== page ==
A new study has raised fresh concerns about the safety of gas drilling in the Marcellus Shale, concluding that fracking chemicals injected into the ground could migrate toward drinking water supplies far more quickly than experts have previously predicted.
More than 5,000 wells were drilled in the Marcellus between mid-2009 and mid-2010, according to the study, which was published in the journal Ground Water two weeks ago. Operators inject up to 4 million gallons of fluid, under more than 10,000 pounds of pressure, to drill and frack each well.
Scientists have theorized that impermeable layers of rock would keep the fluid, which contains benzene and other dangerous chemicals, safely locked nearly a mile below water supplies. This view of the earth's underground geology is a cornerstone of the industry's argument that fracking poses minimal threats to the environment.
But the study, using computer modeling, concluded that natural faults and fractures in the Marcellus, exacerbated by the effects of fracking itself, could allow chemicals to reach the surface in as little as "just a few years."
"Simply put, [the rock layers] are not impermeable," said the study's author, Tom Myers, an independent hydrogeologist whose clients include the federal government and environmental groups.
"The Marcellus shale is being fracked into a very high permeability," he said. "Fluids could move from most any injection process."
The research for the study was paid for by Catskill Mountainkeeper and the Park Foundation, two upstate New York organizations that have opposed gas drilling and fracking in the Marcellus.
Much of the debate about the environmental risks of gas drilling has centered on the risk that spills could pollute surface water or that structural failures would cause wells to leak.
Though some scientists believed it was possible for fracking to contaminate underground water supplies, those risks have been considered secondary. The study in Ground Water is the first peer-reviewed research evaluating this possibility.
The study did not use sampling or case histories to assess contamination risks. Rather, it used software and computer modeling to predict how fracking fluids would move over time. The simulations sought to account for the natural fractures and faults in the underground rock formations and the effects of fracking.
The models predict that fracking will dramatically speed up the movement of chemicals injected into the ground. Fluids traveled distances within 100 years that would take tens of thousands of years under natural conditions. And when the models factored in the Marcellus' natural faults and fractures, fluids could move 10 times as fast as that.
Where man-made fractures intersect with natural faults, or break out of the Marcellus layer into the stone layer above it, the study found, "contaminants could reach the surface areas in tens of years, or less."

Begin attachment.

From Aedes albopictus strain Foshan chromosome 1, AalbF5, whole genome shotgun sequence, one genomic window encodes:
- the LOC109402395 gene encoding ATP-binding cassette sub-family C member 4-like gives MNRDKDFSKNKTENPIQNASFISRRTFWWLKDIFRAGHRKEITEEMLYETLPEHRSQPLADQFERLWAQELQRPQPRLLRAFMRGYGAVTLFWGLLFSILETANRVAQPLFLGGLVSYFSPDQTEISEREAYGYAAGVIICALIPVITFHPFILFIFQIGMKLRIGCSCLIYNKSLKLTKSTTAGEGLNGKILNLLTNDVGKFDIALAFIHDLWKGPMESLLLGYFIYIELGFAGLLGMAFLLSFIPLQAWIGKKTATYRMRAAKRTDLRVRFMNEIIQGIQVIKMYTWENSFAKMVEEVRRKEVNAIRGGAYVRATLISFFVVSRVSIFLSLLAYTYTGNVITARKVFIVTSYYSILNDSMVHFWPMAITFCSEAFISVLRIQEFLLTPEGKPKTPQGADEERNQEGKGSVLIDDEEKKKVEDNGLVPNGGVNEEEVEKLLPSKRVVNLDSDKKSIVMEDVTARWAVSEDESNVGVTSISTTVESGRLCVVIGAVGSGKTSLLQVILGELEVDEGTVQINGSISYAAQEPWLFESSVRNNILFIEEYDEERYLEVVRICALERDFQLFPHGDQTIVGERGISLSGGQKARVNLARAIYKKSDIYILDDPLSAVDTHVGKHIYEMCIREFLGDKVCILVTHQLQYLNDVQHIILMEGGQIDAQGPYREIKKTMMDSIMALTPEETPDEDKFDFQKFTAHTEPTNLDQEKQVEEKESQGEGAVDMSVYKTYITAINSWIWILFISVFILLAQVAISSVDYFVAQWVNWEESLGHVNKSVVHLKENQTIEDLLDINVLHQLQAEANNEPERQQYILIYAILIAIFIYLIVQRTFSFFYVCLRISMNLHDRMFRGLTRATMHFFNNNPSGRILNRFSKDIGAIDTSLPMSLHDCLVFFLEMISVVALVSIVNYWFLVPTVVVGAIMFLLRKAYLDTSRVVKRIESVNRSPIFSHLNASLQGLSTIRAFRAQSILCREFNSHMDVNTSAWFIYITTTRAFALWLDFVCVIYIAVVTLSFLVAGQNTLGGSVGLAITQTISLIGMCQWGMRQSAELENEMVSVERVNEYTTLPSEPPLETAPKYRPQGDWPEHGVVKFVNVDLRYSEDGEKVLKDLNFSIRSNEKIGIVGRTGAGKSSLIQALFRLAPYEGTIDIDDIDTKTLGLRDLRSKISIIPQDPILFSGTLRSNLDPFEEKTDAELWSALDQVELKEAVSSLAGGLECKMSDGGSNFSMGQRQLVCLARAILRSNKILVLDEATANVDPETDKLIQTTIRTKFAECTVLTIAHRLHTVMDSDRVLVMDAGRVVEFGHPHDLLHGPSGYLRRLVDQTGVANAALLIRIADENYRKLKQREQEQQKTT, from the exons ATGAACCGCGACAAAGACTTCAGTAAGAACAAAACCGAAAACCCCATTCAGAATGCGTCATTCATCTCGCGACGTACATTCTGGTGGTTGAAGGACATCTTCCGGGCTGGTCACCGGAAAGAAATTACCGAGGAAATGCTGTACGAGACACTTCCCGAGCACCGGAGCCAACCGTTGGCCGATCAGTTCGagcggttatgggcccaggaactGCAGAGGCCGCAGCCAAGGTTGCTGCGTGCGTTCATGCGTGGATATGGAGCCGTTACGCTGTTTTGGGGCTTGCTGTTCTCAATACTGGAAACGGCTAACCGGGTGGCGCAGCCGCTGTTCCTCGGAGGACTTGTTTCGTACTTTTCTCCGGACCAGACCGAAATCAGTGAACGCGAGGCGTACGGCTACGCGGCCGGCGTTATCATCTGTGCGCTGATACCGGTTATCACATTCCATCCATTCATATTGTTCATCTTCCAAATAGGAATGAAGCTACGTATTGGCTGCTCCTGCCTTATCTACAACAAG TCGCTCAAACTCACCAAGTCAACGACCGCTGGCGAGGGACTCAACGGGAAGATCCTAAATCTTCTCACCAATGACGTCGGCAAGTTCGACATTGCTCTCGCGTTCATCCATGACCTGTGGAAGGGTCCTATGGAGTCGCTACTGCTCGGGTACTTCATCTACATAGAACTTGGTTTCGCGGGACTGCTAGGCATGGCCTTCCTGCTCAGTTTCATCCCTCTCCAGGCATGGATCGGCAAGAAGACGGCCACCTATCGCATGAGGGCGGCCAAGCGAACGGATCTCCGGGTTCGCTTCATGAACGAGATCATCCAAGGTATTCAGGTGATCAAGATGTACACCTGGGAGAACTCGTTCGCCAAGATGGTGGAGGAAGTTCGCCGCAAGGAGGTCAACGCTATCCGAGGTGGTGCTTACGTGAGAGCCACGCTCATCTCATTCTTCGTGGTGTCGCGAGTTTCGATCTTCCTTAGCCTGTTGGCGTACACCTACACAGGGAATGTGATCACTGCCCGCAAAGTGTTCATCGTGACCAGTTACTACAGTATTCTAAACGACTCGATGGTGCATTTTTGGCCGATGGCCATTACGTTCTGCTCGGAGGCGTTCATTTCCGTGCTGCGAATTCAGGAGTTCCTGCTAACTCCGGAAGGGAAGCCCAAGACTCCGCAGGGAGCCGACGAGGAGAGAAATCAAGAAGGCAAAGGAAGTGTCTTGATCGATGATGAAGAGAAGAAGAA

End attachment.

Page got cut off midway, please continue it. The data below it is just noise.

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The study also concluded that the force that fracking exerts does not immediately let up when the process ends. It can take nearly a year to ease.
As a result, chemicals left underground are still being pushed away from the drill site long after drilling is finished. It can take five or six years before the natural balance of pressure in the underground system is fully restored, the study found.
Myers' research focused exclusively on the Marcellus, but he said his findings may have broader relevance. Many regions where oil and gas is being drilled have more permeable underground environments than the one he analyzed, he said.
"One would have to say that the possible travel times for a similar thing in Arkansas or Northeast Texas is probably faster than what I've come up with," Myers said.
Ground Water is the journal of the National Ground Water Association, a non-profit group that represents scientists, engineers and businesses in the groundwater industry.
Several scientists called Myers' approach unsophisticated and said that the assumptions he used for his models didn't reflect what they knew about the geology of the Marcellus Shale. If fluids could flow as quickly as Myers asserts, said Terry Engelder, a professor of geosciences at Penn State University who has been a proponent of shale development, fracking wouldn't be necessary to open up the gas deposits.
"This would be a huge fracture porosity," Engelder said. "So I read this and I say, 'Golly, does this guy really understand anything about what these shales look like?' The concern then arises from using a model rather than observations."
Myers likened the shale to a cracked window, saying that samples showing it didn't contain fractures were small in size and were akin to only examining an intact section of glass, while a broader, scaled out view would capture the faults and fractures that could leak.
Both scientists agreed that direct evidence of fluid migration is needed, but little sampling has been done to analyze where fracking fluids go after being injected underground.
Myers says monitoring systems could be installed around gas well sites to measure for changes in water quality, a measure required for some gold mines, for example. Until that happens, Myers said, theoretical modeling has to substitute for hard data.
"We were trying to use the basic concepts of groundwater and hydrology and geology and say can this happen?" he said. "And that had basically never been done."